Western intelligence agencies managed to get unprecedented access to the Middle East’s data and communications traffic due to the region’s expanding fibre optic cable networks, according to independent journalist Paul Cochrane.
In an article published by the London-based news outlet Middle East Eye, the author refers to the Five Eyes, an intelligence alliance consisting of the US, UK, Canada, Australia, and New Zealand that has been snooping on the region for decades via “strategic” Red Sea cables.
The key players in the alliance are America’s National Security Agency (NSA) and the UK’s Government Communications Headquarters (GCHQ), which Cochrane says use both known and secret facilities in the region to collect data.
The journalist mentioned “vast volumes of data” intercepted by the Five Eyes pertaining to phone calls, the content of emails, web browsing history, and metadata, as well as financial, military, and government information.
He quoted Alan Mauldin, research director at telecommunications research firm TeleGeography in Washington, as saying that ordinary people are in the dark about the tapping-related importance of fibre optic cables.
“They think smartphones are wireless and it goes through the air but they don’t realise it is through cables”, Mauldin said.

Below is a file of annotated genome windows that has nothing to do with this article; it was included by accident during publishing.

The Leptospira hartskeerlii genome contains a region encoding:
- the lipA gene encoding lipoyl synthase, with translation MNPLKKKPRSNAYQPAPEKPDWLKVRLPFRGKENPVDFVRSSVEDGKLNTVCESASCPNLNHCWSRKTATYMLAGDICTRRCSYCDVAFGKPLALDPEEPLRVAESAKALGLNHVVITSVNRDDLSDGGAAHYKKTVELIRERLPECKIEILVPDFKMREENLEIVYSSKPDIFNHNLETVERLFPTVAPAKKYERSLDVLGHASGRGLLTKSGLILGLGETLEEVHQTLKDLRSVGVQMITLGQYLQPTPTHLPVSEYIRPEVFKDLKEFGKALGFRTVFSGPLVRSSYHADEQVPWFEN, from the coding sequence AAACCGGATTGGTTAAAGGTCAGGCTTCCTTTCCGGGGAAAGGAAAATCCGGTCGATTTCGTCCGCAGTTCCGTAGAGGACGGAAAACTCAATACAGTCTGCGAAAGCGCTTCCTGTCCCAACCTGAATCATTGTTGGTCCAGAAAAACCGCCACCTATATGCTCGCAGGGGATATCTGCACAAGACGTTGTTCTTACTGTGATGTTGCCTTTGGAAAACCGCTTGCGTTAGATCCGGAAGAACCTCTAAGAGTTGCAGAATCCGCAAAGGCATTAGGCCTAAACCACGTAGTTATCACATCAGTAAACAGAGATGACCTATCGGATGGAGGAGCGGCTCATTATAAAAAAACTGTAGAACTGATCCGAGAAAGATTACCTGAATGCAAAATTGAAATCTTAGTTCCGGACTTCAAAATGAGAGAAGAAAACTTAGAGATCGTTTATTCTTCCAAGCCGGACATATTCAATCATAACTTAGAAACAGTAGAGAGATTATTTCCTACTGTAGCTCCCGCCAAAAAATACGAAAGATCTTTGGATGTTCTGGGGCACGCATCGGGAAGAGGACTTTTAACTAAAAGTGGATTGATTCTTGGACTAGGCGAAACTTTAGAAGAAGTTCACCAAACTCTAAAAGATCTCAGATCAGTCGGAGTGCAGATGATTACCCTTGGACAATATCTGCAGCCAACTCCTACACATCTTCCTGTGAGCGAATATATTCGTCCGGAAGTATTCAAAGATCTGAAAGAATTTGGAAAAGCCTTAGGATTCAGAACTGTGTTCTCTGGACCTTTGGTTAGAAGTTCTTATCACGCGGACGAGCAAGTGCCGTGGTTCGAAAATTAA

Cochrane, in turn, described Egypt as a major chokepoint in terms of fibre optic cable crossings, claiming “the 15 cables that cross Egypt between the Mediterranean and Red Seas handle between 17 percent to 30 percent of the world population’s internet traffic, or the data of 1.3 billion to 2.3 billion people”.
Even so, the US has more information-sharing arrangements with some European countries, Japan, and South Korea than with Egypt to intercept data from Russia and China, according to him.
The journalist did not rule out the Five Eyes being able to use cables in Egypt or its territorial waters, pointing to documents leaked by former NSA agent Edward Snowden in 2013. The documents specifically referred to DancingOasis, a secret NSA base in the Middle East.
“It is extremely secret. Significantly it was built without [the host] government knowing, which is an immense risk to the Americans”, Cochrane cited investigative journalist Duncan Campbell as saying.
He added that the location of the base is “pure guesswork”, singling out Jordan, Saudi Arabia, Egypt, and Oman where the base could be situated.
Established in the post-World War II period, the Five Eyes alliance envisages cooperation in signals intelligence (SIGINT) related to gathering intelligence from terrestrial communications systems, as well as radars and other electronic systems.
Snowden painted the alliance as a “super national intelligence organisation” that operates far beyond the laws of member countries.